The Sad Truth About Turkeys As Pets Life

On the last Saturday before Thanksgiving, be aware that some people have turkeys as pets.

What? Yes, you read that right. This column took a left turn this week to discuss turkeys as pets.

FYI, I don’t like turkeys. I don’t like anything about them. And everything people do around turkey dinners for the holidays baffles me. There are so many other great choices for table dishes besides turkey.

Turkeys (wild and domestic) are ugly and noisy. The tissue hanging off their heads and necks looks too much like pathogenic lesions to me. The snood is the part that grows on their forehead and extends beyond the beak. The part that covers the bird’s head like a hoodie is called the acacia. The bumps in this skin are called caruncles, which I think is way too close to “anthrax”.

Oh, I know, the repellent fabric has a lot of important functions like attracting a mate or cooling the bird in hot weather. And other birds also have similar fabrics. But I suggest that this specialized cloth is the reason turkeys come to your table having their heads chopped off with an ax.

Some sources say that turkeys are excellent pets for people with a certain square footage. They claim that turkeys are “friendly and loyal”. As opposed to what, being mean and promiscuous? I don’t buy it. Check out some of the human cohabitation videos on YouTube. They hunt people. People who keep them as pets call it ‘following you’.

Male turkeys can be very territorial. They tend to use separate places to eat, sleep, and eliminate. There are lots of videos of little kids being chased by “friendly” birds and running around the safety of the house with lots of unwanted things between their toes. Meanwhile, the turkeys are in their point of elimination laughing.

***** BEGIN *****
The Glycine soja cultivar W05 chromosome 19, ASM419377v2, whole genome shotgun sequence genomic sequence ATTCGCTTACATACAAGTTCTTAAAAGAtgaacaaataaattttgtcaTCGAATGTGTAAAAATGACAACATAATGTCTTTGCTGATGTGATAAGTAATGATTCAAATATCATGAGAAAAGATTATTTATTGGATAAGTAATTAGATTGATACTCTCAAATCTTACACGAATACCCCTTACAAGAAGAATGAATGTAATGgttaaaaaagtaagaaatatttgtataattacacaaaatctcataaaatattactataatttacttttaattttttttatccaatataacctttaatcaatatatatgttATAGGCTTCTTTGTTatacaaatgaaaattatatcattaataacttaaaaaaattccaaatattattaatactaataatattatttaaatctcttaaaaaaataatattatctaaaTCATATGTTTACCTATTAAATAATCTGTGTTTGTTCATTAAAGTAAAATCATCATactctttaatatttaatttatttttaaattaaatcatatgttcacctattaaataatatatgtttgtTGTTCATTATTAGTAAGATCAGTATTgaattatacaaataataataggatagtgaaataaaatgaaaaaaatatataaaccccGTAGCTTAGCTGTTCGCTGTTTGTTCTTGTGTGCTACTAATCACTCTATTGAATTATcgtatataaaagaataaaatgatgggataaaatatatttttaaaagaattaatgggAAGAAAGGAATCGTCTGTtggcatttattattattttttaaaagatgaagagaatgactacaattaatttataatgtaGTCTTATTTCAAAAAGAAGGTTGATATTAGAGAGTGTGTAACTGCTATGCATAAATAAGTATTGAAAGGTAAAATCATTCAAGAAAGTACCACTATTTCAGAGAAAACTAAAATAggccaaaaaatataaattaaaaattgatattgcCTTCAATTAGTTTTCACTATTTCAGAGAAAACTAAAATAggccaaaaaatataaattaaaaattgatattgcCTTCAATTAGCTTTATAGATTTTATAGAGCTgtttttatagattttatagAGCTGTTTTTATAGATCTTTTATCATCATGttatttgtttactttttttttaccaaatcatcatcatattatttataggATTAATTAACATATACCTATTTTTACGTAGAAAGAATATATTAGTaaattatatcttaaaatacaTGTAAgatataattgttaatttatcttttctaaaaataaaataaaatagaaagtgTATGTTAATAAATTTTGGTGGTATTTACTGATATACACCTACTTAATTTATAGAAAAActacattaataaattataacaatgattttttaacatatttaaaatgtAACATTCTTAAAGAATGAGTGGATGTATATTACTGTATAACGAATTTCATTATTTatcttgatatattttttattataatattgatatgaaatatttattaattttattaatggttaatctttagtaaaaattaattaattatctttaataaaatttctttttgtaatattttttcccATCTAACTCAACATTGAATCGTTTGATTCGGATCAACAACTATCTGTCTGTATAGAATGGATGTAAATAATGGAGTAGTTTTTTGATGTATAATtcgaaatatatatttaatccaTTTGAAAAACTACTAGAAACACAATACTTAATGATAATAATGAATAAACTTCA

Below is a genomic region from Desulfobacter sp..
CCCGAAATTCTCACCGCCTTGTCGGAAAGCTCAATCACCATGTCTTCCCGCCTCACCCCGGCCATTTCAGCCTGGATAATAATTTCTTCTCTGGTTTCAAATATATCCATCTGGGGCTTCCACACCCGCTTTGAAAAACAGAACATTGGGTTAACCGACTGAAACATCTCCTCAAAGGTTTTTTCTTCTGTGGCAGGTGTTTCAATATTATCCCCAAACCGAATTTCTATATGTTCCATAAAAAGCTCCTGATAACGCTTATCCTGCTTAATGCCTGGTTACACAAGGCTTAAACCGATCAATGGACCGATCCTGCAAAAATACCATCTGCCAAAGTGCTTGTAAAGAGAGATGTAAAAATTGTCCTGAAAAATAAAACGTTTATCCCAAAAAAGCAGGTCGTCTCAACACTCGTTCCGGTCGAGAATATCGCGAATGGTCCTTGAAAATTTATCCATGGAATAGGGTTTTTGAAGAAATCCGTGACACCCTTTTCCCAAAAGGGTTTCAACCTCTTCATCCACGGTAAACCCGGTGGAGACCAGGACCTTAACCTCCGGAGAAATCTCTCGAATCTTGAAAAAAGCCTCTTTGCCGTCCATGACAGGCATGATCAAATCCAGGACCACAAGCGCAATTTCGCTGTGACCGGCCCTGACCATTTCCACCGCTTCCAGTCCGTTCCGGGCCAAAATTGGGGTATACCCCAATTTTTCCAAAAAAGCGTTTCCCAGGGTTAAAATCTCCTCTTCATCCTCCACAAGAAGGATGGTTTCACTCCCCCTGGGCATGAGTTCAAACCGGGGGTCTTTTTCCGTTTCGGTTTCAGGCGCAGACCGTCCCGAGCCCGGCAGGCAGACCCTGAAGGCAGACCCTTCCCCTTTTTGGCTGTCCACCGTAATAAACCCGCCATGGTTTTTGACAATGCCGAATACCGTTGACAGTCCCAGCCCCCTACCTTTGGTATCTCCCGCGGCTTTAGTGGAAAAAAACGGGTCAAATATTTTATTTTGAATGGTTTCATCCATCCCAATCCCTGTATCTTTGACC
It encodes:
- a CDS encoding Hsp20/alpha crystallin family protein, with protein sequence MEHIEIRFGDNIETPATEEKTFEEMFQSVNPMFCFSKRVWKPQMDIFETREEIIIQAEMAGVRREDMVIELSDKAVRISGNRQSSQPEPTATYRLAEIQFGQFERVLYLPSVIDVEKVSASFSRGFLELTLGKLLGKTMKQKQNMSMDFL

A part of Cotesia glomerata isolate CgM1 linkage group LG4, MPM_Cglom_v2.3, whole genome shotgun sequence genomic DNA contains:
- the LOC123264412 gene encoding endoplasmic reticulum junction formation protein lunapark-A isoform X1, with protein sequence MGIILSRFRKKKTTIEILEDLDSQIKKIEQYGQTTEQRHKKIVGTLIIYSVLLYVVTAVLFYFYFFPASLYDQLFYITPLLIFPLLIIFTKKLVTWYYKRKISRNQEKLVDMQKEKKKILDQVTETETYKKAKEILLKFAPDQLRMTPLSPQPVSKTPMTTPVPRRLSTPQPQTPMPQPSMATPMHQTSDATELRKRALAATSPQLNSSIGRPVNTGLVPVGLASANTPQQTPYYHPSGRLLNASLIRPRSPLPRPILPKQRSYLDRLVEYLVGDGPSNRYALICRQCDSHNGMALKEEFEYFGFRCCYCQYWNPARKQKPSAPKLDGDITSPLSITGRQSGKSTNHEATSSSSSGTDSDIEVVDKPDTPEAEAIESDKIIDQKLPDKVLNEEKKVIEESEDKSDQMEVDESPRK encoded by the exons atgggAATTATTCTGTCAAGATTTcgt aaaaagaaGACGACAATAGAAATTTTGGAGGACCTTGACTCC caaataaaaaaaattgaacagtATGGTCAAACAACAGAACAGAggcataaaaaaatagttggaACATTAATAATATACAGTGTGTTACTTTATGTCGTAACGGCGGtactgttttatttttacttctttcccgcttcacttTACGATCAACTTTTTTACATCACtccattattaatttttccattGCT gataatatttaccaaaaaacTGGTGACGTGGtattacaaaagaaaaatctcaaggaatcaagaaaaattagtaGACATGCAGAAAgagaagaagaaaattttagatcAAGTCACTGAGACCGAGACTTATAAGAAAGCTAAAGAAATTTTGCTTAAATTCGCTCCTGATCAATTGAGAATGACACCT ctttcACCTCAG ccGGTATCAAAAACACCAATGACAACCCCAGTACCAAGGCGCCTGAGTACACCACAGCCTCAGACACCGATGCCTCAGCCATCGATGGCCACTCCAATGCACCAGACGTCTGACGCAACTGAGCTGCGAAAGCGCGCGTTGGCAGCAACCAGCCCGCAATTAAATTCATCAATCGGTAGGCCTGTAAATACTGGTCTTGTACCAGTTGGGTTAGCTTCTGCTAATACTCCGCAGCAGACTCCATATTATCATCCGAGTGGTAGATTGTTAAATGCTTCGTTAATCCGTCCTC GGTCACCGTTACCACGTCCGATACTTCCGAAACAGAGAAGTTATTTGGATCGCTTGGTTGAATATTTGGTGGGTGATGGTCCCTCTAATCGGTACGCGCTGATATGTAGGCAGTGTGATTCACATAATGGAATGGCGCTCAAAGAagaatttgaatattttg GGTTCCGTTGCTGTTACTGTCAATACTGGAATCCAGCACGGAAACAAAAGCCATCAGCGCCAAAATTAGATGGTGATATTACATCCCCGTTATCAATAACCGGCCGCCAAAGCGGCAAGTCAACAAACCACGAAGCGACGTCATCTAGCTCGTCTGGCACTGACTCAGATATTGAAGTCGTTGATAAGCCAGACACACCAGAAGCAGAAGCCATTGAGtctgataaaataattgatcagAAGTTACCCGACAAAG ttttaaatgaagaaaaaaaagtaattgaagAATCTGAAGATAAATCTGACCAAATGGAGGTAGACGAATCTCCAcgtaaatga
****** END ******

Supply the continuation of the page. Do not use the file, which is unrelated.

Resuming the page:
Turkeys tend to peck things when they are… well, apparently for whatever reason they want. They are fast and I cannot imagine that it does not result in eye injuries. Granted, companion dogs seem bewildered by the birds’ bizarre behavior.

There are a lot of people laughing in the background on the soundtrack of these videos. They are assumed to be the owners, and all of them seem to have very strong southern accents. They seem to think it’s funny when turkeys chase after family and friends, often jumping on them using their feet to tenderize the person. The screams that some children make when chased by a turkey is a guarantee that PTSD will be alive and well in future generations.

That same cry is the one that military intelligence plays over and over the loudspeakers to provide psychological stress to prisoners at Guantanamo. A goblet then a cry, night and day for months. If you included the same sounds in a horror movie, people would think you broke one of Hollywood production’s last taboos, which is “never kill the baby.”

Add to all this the fact that experts recommend providing pet turkeys with a “large shed” or “small barn”. Truly? “The more space you give them to roost and roam around, the healthier and happier they will be,” a source said. Well why don’t you just give them the keys to your house and move to a place where there are no turkeys?

The big problem with owning a turkey is that if you want to eat it is that it needs a higher protein diet than it normally receives if you want it to keep growing. . Protein is one of the most expensive food ingredients in a ration. So overall, you save nothing.

Powell is the public information officer for the Washington State University College of Veterinary Medicine, which provides this column as a community service. If you have any questions or concerns about animals that you would like to know more about, send an email to

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